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I have been programming for many years now, primarily in PHP and the like and would consider myself an intermediate programmer. Some of my online projects have now gone global and very widely used, i am now in deep thought about scalability etc.

All of my systems so far are written in PHP, no known database structure such as MySQL etc. Instead our databases use an 'operating system style' method of storing information, files and folders if you will. We also do not use any outside/third-party software or CMS, so far this has work out extremely well. Most people, when they hear about the way we do things, criticize and say that is an idiotic idea but normally after seeing our systems in more dept are converted to our way of doing things.

Is it really that bad to not use a standard databasing systems and only using the one (slightly heavier than others) language of PHP?

How well on the face of it will this kind of setup scale?

N.B. Our systems include things such as account and user management, documentation development and task/project managing.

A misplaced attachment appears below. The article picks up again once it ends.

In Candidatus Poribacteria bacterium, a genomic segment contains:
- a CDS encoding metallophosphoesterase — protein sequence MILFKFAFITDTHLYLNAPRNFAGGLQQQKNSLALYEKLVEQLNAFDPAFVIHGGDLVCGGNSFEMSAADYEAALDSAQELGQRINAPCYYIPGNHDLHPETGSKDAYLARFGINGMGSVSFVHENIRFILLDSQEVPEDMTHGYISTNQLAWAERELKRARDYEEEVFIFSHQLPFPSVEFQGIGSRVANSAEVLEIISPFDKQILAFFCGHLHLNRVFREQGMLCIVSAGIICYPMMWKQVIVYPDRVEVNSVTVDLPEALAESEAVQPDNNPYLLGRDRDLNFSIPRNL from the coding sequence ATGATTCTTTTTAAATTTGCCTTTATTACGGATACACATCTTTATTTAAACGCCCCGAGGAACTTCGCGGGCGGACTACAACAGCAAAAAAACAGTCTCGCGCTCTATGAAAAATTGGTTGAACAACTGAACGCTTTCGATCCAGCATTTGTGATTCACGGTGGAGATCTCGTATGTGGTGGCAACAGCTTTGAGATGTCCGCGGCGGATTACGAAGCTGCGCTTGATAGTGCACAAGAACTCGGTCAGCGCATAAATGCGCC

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Do you have any source code to share? Your concept is intriguing –  Guruuswa Jul 1 '11 at 16:14
    
@KChikuse i have considered releasing our CMS and Database structure to the public in an open-source format. But for now would rather keep it close to my chest. If you require certain aspects of the code to better answer the question just let me know. –  hozza Jul 1 '11 at 16:17

1 Answer 1

There is nothing wrong with using the filesystem instead of a database if you're just serving what are essentially static pages. There are many CMS and wiki engines written this way (MoinMoin, DokuWiki). The benefit of such systems are they are easier to maintain, as you can just edit the files on the filesystem. For small sites with few visitors, these systems work well. However, if you are building a large site with lots of content and high traffic (think Wikipedia), you will need a database backend in order to scale gracefully. A database provides certain things that a filesystem cannot. In particular ...

  • Caching of frequently requested data
  • Locking to prevent race conditions from concurrent writes
  • Horizontal scaling. The database server can run on a different computer from your webserver.
  • Indexing of search results
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+1 if i could. On our main system we offer basically static content (training) on others it will be creating action plans and task management. - We rarely need to cache (due to our filesystem method) atm however our system has a cache method. - It also has locking. - and has indexing. But not Horizontal scaling. If these are the only reasons a real DB is better for scaling I feel confident that it can work. –  hozza Jul 1 '11 at 16:41

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